Nike Exec Assures China: ‘Nike Is a Brand That Is of China and for China’

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Nike CEO John Donahoe rushed to reassure China’s communist rulers that his sportswear company is all about working with them, saying that, “Nike is a brand that is of China and for China.”

Donahoe made his comments during a phone conference with Wall Street analysts about Nike’s fourth-quarter earnings report.

According to the BBC, Donahoe told analysts that the recent report showed revenues doubled to $12.3 billion, beating expectations. The revenue helped push Nike to a $1.5 billion profit compared to the $790 million loss the sports apparel giant suffered at end of 2020.

Donahoe also reported that revenue in China alone had risen to $1.9 billion, though that missed the expected $2.2 billion.

Regardless, Donahoe insisted that China was a vital part of Nike’s customer base. “We’ve always taken a long-term view. We’ve been in China for over 40 years,” Donahoe said, adding that Nike co-founder Phil Knight “invested significant time and energy in China in the early days, and today we’re the largest sport brand there.”

The reassurances, though, come on the heels of Nike’s March statement expressing only mild concern about the ongoing oppression of China’s Uyghur minority.

“We are concerned about reports of forced labor in, and connected to, the Xinjiang Uyghur Autonomous Region (XUAR),” the company said in a statement. “Nike does not source products from the XUAR, and we have confirmed with our contract suppliers that they are not using textiles or spun yarn from the region.”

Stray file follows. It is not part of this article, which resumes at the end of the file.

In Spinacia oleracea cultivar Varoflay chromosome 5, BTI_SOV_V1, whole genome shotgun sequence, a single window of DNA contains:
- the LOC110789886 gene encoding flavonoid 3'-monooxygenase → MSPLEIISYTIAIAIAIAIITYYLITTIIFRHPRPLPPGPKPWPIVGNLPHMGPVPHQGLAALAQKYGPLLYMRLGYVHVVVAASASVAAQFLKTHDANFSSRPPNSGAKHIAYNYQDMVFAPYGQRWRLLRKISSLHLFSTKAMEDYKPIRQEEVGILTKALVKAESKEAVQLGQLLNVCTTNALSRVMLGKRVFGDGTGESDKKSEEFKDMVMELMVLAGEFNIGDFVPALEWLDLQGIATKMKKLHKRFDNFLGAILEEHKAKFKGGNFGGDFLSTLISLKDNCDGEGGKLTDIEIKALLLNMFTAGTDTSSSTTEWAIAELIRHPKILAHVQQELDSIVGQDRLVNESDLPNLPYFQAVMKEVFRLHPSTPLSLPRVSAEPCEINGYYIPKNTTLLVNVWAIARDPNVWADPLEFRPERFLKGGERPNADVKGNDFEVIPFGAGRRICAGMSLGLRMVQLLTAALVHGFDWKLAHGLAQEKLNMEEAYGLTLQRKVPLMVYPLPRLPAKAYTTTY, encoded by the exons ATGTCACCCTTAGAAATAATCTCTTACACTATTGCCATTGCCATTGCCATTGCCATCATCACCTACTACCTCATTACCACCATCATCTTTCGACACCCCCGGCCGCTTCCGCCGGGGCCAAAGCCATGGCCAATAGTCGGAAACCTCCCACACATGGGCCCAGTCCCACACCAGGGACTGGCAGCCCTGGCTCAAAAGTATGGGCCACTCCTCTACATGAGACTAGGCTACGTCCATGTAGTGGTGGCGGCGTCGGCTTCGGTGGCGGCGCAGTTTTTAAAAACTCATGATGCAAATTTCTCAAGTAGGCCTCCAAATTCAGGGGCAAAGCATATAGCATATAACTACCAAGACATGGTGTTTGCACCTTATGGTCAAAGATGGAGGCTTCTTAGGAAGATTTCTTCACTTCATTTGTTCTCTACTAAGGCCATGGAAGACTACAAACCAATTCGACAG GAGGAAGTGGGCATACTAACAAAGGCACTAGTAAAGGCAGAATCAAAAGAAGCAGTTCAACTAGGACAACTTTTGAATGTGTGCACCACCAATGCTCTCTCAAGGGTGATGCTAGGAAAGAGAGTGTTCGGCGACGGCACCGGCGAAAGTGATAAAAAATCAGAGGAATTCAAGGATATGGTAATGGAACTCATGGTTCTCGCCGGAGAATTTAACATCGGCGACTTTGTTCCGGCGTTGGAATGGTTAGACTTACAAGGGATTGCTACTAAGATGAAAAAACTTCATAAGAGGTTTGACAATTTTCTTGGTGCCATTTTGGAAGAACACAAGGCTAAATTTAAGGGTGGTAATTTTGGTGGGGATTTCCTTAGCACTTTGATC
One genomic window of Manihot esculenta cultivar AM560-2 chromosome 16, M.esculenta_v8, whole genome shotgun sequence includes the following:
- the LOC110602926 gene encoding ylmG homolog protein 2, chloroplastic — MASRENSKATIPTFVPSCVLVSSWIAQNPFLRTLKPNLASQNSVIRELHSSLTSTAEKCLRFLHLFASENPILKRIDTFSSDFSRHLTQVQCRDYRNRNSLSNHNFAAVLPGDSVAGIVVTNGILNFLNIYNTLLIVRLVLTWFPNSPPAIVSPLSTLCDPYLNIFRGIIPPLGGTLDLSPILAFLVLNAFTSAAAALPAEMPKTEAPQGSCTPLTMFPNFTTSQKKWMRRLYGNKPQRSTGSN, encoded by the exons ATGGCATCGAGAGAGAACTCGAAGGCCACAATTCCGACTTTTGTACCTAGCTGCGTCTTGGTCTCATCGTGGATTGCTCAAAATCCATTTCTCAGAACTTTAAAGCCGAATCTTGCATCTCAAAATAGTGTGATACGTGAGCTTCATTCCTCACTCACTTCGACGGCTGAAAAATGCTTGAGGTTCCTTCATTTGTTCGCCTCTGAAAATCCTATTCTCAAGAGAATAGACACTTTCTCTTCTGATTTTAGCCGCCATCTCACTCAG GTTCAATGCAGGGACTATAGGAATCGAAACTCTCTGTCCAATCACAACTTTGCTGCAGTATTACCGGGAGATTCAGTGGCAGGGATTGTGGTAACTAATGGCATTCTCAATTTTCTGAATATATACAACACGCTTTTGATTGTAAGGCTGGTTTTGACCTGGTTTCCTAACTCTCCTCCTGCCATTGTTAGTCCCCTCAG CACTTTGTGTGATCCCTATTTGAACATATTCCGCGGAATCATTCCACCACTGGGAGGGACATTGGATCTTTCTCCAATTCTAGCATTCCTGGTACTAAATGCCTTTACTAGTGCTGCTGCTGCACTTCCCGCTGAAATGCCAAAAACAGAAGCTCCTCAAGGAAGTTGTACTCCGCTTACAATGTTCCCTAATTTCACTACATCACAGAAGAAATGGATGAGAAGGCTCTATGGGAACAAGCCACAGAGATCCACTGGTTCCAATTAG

Despite its proclamation that it has worked to make sure its products are not made with slave labor, Nike also lobbied against a bill in Congress that would place a ban on goods produced by the slave labor in camps in China’s Xinjiang region.

Still, after its statement on slave labor, many media outlets in China began agitating against Nike and its products.

Right after the company’s March statement, Chinese state media outlets, the nation’s Foreign Ministry, and Communist Party-controlled social media launched a multi-faceted campaign against Nike. For instance, social media posts showing Chinese citizens burning their Nike gear flooded the country’s government-controlled social media sites.

In another case, Chinese state media operative Hu Xijin of the Global Times, warned Nike and others, saying, “all multinational enterprises should stay away from geopolitics.”

Nike CEO John Donahoe rushed to reassure China’s communist rulers that his sportswear company is all about working with them, saying that, “Nike is a brand that is of China and for China.”

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